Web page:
Conservatives haven’t been touting the ‘turn government over to the states’ line recently, since they have more important things to do like get all up in women’s vaginas, but, time was, the belief that local and state governments would govern better than the federal government was a prominent issue for Republicans (of course, now that they’ve been completely taken over root, branch, and stem by batshitloonitarians, theocrats, and flat-out paranoiacs, it’s hard to find any ideological coherency). With that we bring you an excerpt from some excellent reporting about small-town corruption:
Our investigation into the sheriff started with a joke—literally. I heard our sportswriter joke about people buying guns out of the back of the sheriff’s barbershop. (It’s a county of about 38,000, and the sheriff worked as a barber.) On a whim, I sent an open records request to view the sheriff’s evidence logs. He refused to show them to me but after an appeal to the state attorney general, I got them. I found there were months when nothing—guns, drugs or money—was recorded. That was quite unusual, considering we had a drug-related arrest story in nearly every edition of our 6,000-circulation daily.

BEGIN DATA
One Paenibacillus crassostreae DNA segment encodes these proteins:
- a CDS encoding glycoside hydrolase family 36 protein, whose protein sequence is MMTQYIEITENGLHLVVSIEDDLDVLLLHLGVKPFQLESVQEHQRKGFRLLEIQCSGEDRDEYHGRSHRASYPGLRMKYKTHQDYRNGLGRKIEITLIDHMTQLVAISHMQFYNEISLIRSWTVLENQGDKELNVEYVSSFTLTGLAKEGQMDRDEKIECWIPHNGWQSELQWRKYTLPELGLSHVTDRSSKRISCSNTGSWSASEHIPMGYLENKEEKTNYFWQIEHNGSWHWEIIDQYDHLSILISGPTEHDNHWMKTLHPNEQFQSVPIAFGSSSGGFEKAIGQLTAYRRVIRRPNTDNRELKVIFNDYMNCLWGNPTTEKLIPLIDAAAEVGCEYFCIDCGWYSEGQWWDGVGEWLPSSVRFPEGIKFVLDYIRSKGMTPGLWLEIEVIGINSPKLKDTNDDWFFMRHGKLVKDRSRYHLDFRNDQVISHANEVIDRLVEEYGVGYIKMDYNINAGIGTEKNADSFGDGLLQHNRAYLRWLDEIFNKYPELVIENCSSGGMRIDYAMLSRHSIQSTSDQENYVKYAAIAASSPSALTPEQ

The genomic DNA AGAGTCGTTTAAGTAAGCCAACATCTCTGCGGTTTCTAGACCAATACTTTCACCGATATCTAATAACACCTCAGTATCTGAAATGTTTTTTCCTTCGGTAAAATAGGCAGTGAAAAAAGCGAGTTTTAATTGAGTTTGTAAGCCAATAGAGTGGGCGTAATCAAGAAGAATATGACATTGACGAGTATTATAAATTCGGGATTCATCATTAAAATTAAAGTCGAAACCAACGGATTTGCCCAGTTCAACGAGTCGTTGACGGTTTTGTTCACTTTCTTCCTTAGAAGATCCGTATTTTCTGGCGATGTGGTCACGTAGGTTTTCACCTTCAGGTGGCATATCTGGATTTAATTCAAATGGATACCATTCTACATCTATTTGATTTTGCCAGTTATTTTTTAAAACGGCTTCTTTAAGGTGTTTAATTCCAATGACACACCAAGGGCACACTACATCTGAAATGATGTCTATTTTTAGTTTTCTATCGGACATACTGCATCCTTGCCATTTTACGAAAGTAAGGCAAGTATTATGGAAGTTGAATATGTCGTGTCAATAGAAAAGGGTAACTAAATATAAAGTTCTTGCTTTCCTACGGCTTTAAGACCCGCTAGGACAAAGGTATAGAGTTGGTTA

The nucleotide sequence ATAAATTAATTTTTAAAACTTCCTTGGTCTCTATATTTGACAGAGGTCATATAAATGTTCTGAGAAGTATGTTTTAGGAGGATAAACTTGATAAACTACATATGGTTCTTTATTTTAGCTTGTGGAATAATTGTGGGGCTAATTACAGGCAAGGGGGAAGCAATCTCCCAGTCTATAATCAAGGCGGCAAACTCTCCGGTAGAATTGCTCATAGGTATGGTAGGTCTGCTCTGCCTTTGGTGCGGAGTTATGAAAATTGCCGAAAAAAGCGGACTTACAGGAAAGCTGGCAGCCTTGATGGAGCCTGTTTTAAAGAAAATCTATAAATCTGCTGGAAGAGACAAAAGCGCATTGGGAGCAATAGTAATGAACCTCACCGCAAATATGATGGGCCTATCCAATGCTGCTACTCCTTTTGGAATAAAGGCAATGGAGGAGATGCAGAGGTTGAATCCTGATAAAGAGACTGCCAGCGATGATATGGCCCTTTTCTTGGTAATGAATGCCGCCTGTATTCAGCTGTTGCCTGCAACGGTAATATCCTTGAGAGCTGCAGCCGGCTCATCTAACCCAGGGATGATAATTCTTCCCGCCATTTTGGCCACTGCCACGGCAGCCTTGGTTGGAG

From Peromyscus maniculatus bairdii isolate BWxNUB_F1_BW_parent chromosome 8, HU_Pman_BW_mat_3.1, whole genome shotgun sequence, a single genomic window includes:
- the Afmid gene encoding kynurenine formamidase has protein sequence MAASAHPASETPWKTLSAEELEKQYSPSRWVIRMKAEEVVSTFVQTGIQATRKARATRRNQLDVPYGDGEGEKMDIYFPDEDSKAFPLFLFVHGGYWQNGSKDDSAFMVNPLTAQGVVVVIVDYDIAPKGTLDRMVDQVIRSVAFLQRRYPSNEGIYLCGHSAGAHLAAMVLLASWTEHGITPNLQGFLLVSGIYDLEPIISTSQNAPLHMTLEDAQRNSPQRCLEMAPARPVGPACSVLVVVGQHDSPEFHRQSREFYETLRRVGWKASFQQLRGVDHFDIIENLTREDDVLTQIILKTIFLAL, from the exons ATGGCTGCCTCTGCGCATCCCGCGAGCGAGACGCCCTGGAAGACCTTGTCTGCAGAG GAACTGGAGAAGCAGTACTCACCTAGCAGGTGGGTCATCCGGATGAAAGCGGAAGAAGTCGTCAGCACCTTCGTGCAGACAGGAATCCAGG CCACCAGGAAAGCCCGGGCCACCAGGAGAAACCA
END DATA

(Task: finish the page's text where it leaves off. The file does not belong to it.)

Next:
At best, this was shoddy record-keeping. At worst, perhaps he really was selling guns from the back of his barbershop….
We found that guns that should have been in the sheriff’s custody weren’t. Our big break came after we sent a records request about the whereabouts of 18 particular guns. Days later, before we received a reply, the sheriff’s office was “broken into” and Hodge claimed 78 guns (including the ones we asked about), drug evidence, and paperwork were stolen.
It certainly seemed convenient.
The next day the Bureau of Alcohol, Tobacco, Firearms and Explosives contacted Adam and me as it began an investigation into the department. We kept digging, fueled by tips from citizens and readers. We found that drug evidence wasn’t being submitted to the crime lab for testing and was nowhere to be found. State audits revealed that hundreds of thousands of dollars were missing from the department.
Everywhere I went friends, attorneys and even my optometrist warned me to be careful, but I didn’t get spooked until a State Police trooper came to my office one day just to say I was doing a “brave thing.” City cops started telling me the same thing. And that’s about the time I went out to buy a pistol.
This is just the beginning–read the whole thing. Having been around for a while, local governments can be every bit as corrupt as the federal government, but usually there’s even less awareness of what’s happening.